This module seeks to deepen students’ understanding of social policy by examining the development of social policy in four key areas in historical and comparative perspective.
The first section focuses on the development of housing, health, education and social security policy in the 19th and early 20th centuries, exploring key debates around the causes and consequences of policy change.
The second part of the module examines the same areas in comparative perspective, looking at the concept of welfare state models and the forms and reasons for policy difference between welfare states.
The module concludes with an examination of global social policy development and transnational challenges to social policy.
International Social Work: Themes & Perspectives
This class will develop a conceptual and theoretical understanding of the ideas underpinning international social work, a critical appreciation of key themes and issues confronting social work practitioners globally and key policies underpinning social work and social development globally. It is a key class for a course of international Social Welfare, which underpins further modules on this course.
In addition to the classes above, you'll take either one or both of the classes below. If you choose only one, you'll select two classes from the list of electives. If you choose both classes, you require to select only one elective class.
This class introduces the use of quantitative methods in social research. Like qualitative methods, quantitative methods are tools in the social scientist’s tool kit. Learning when and how to use them will make you a better social researcher, open new scope for dissertation work, and improve job prospects.
The class serves three principal purposes. First, to ground students in the language of research methods: research questions, variables, hypotheses and so on. Second, to introduce two types of quantitative data: official statistics and survey responses. The third purpose is to provide a statistical foundation upon which the QMII class can build.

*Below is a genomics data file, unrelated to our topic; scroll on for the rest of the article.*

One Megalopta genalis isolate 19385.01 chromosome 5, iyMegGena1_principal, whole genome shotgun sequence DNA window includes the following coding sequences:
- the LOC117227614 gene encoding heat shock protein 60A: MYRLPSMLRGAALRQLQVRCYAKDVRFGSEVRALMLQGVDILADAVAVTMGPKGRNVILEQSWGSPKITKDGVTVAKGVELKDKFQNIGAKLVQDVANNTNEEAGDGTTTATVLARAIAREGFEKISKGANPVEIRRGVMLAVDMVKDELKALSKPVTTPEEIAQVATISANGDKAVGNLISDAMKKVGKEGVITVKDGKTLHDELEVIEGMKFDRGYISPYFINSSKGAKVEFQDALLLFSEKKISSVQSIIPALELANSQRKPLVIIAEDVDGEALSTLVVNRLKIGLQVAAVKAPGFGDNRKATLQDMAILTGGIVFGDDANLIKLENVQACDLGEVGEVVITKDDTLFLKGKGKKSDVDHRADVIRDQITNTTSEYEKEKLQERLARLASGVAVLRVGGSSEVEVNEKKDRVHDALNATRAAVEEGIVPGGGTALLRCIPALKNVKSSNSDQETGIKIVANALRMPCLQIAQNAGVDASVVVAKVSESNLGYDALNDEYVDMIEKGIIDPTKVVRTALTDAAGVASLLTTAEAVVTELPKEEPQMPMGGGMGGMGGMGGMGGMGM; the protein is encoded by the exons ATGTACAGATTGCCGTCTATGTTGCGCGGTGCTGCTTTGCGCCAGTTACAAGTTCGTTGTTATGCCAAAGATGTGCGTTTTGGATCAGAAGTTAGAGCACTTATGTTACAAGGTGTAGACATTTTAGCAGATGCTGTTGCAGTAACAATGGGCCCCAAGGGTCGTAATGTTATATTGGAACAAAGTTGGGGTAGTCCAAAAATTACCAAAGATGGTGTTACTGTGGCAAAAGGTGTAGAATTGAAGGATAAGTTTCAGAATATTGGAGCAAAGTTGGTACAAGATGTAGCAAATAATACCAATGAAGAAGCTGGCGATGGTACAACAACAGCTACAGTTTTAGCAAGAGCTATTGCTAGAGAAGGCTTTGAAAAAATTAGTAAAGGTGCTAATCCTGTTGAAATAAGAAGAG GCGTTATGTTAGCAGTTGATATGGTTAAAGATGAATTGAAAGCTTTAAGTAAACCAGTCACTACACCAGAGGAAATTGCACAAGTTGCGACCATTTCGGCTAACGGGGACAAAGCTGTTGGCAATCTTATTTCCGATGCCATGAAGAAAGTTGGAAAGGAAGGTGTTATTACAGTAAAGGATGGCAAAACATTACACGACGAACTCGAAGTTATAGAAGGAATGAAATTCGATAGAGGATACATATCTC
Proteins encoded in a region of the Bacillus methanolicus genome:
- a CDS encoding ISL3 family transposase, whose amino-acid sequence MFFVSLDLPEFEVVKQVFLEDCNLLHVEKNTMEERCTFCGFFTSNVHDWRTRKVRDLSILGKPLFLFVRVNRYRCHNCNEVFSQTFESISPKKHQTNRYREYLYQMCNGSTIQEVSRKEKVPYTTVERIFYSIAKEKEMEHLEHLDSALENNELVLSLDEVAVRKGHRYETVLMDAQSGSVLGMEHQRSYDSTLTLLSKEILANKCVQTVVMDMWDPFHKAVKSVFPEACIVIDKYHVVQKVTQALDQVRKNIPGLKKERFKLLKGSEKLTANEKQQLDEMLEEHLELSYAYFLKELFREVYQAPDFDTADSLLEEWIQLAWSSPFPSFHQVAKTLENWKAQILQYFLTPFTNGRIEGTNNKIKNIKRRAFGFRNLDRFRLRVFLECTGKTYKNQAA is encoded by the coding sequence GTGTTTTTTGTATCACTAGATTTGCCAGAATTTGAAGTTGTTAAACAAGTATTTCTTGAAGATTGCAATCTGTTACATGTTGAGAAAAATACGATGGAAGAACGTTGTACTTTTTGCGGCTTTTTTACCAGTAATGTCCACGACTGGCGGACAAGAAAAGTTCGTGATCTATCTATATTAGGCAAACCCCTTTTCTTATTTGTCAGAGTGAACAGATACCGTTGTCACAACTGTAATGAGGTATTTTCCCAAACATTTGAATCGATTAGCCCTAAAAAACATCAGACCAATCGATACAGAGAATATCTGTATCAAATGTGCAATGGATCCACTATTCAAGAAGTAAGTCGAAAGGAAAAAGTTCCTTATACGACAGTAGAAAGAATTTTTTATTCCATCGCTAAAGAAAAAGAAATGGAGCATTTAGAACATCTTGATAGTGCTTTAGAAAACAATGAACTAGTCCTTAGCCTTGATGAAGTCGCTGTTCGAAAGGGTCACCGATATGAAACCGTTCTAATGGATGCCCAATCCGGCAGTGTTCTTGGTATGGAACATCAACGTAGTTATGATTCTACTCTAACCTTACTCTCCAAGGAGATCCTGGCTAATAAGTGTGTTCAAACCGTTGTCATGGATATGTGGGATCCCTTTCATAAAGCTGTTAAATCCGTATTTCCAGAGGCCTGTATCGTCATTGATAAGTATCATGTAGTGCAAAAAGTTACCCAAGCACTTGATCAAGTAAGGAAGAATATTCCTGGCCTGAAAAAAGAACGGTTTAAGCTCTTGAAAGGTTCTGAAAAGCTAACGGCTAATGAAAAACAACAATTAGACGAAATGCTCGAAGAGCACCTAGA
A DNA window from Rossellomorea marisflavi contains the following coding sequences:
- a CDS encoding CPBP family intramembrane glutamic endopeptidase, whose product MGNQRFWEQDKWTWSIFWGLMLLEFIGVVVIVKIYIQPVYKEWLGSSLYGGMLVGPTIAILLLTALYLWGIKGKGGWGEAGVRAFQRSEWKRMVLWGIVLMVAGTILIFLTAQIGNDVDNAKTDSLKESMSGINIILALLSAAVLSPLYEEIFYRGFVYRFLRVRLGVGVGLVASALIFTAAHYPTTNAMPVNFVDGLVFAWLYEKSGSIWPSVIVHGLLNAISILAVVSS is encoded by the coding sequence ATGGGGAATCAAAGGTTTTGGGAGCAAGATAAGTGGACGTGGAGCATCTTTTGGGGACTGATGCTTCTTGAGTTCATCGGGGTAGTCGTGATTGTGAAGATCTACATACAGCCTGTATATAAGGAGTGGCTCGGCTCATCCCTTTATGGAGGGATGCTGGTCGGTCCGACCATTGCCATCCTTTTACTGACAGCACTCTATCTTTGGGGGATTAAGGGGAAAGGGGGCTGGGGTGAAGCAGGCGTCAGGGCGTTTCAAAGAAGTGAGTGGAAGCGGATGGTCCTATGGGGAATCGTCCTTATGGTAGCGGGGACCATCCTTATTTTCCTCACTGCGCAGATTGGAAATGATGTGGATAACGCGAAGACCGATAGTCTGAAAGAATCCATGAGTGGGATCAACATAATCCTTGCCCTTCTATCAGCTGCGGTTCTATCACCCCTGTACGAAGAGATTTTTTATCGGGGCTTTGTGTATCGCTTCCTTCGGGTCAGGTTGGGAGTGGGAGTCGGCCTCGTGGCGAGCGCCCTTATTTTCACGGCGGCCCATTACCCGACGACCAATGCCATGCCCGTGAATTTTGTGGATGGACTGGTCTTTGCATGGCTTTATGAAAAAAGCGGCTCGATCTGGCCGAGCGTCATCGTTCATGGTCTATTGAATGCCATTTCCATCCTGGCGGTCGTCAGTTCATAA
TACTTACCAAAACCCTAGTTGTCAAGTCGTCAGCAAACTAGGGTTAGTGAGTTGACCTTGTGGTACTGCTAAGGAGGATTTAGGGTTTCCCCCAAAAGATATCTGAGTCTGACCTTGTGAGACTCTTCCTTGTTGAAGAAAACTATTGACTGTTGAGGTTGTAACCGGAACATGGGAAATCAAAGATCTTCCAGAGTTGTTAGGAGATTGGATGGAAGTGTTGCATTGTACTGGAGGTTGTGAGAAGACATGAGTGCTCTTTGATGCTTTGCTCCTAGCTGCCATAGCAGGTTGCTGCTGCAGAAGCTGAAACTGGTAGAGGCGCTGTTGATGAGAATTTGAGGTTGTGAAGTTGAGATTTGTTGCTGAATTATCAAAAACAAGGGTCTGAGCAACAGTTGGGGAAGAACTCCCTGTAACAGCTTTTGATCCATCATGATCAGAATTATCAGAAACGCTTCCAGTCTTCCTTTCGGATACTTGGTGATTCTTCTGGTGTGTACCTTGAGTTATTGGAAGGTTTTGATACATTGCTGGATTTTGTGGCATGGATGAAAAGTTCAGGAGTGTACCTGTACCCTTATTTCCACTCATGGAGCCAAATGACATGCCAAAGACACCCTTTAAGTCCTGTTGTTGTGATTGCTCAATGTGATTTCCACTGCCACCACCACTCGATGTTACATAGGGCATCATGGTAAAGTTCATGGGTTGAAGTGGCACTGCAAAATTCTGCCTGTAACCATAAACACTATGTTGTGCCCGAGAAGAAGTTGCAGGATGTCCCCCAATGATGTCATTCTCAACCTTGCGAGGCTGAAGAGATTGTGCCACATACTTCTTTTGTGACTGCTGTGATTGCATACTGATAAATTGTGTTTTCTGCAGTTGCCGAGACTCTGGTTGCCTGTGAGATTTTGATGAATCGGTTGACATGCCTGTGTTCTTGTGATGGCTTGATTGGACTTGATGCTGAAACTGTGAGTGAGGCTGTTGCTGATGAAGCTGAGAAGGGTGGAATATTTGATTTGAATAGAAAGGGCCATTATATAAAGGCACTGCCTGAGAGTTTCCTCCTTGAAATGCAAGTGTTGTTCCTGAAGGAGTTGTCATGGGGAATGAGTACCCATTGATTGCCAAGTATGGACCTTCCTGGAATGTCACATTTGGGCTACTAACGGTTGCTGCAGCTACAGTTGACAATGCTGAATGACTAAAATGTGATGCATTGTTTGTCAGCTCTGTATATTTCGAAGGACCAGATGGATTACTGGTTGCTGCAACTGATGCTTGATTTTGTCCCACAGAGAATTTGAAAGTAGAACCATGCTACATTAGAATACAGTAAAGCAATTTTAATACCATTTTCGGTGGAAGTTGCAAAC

This class provides an overview of the ever-expanding field of qualitative methods in political science, international relations and public/social policy.
A variety of methods and analytical tools will be examined, and situated within different traditions of social research such as positivism and interpretivism. The focus is on both principles and practices. The idea is to develop an understanding of the logic and quality standards associated with different forms of qualitative inquiry, but also engage the practical tasks involved in conducting qualitative research. Rather than privileging one tradition as ‘more scientific’ or ‘more humanistic’ than the other, this class adopts an inclusive, pluralistic approach.
The core assumption is that the complexity of the social and political world can be approached from multiple methodological perspectives, using a diverse set of tools. The common ground though is our strong commitment to the standards of systematic, rigorous social and political research.
If you've chosen to study all five compulsory classes, you select only one elective. If you've chosen to study only four complusory classes, you require to select two electives from the list.